US Election: Biden will pick a woman but beware the Clinton hype

US Election: Biden will pick a woman but beware the Clinton hype

This piece first appeared at gamblerspick.com on Monday 17th March 2020

A fortnight ago, we discussed how the race to be the Democrat nominee in November’s US General Election was developing ahead of the biggest single day of primary season, into a straight choice between Bernie Sanders and Joe Biden – as the latter was rapidly hoovering up support from rival candidates, united around a ‘Stop Bernie’ plan. 

Super Tuesday, and it’s lesser sequel, have since passed. They could barely have gone better for Biden, who is now overwhelming favourite. Following last night’s head-to-head debate, the former Vice President is best priced at a mere 1.1 for the nomination (Ladbrokes) and 2.2 for the presidency (Betfair).

Tomorrow is Super Tuesday 3 which both polling and betting market signals simply will be the effective end of the contest. Of the four states in play – Florida, Ohio, Arizona and Illinois – Biden leads by double-digit margins. The biggest odds about Biden for any of them (on the Betfair Exchange) is a mere 1.03 (equivalent to a 97% chance).

It remains to be seen whether, in the face of that likely thrashing, Sanders withdraws from the race. Regardless of that tactical decision, bettors will mostly shift focus to latter targets. 

Primarily that means the probable Biden v Trump match-up – currently tied at 2.2 (Betfair) – but first, the former must choose a running mate. Biden offered an important clue to resolving this wide-open market last night by saying he would pick a woman. Whilst helpful in whittling the candidates, this was no surprise. It was long obvious that, representing a party that relies on winning women voters, he would need to balance the ticket.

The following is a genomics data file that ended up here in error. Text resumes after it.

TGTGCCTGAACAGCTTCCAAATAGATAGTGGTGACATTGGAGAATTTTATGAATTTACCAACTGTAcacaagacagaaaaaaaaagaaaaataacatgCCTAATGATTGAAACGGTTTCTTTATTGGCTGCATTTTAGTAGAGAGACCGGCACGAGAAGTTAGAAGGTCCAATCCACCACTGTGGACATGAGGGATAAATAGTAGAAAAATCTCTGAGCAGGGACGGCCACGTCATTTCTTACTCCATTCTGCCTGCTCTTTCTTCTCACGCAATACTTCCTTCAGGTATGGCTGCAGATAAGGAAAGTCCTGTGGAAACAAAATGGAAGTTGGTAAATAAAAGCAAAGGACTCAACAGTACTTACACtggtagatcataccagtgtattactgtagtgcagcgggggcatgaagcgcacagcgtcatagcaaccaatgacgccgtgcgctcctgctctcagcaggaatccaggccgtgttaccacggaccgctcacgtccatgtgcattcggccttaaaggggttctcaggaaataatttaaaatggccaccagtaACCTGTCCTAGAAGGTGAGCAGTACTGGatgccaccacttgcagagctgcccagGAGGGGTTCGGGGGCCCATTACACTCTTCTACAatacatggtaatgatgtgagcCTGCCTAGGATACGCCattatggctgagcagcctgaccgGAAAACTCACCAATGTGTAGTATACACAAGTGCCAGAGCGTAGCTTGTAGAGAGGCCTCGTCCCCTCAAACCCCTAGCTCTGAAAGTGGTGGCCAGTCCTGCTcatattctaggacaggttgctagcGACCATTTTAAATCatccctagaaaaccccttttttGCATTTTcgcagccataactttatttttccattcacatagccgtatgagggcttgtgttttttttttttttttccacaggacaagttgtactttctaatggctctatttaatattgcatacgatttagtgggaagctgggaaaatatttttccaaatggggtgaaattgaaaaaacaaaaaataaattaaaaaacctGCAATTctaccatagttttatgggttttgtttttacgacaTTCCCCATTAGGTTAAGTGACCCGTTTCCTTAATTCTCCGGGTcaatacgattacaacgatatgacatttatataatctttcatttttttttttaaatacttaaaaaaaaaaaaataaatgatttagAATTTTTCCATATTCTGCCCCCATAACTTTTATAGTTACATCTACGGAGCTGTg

Biden must now choose which segment of voters are most important to pursue. African Americans (especially women) are a core part of the Democrat base. Lower turnout among them in key states proved the difference between success and failure for Hillary Clinton in 2016. 

Attracting Hispanic voters to the polls – a fast growing demographic amongst whom turnout has big growth potential – is another Democrat priority. The party’s best mid-term result in over 40 years, plus their strong position in national polls, was built on the transfer of white, largely college educated, women in swing districts. 

Whilst none of these groups are mutually exclusive – and may ultimately unite around Biden whoever he picks, because removing Donald Trump is their priority – some candidates are stronger than others with each cohort. Ideology is another important factor, arguably more so than identity, given the need to unite the liberal and left vote.

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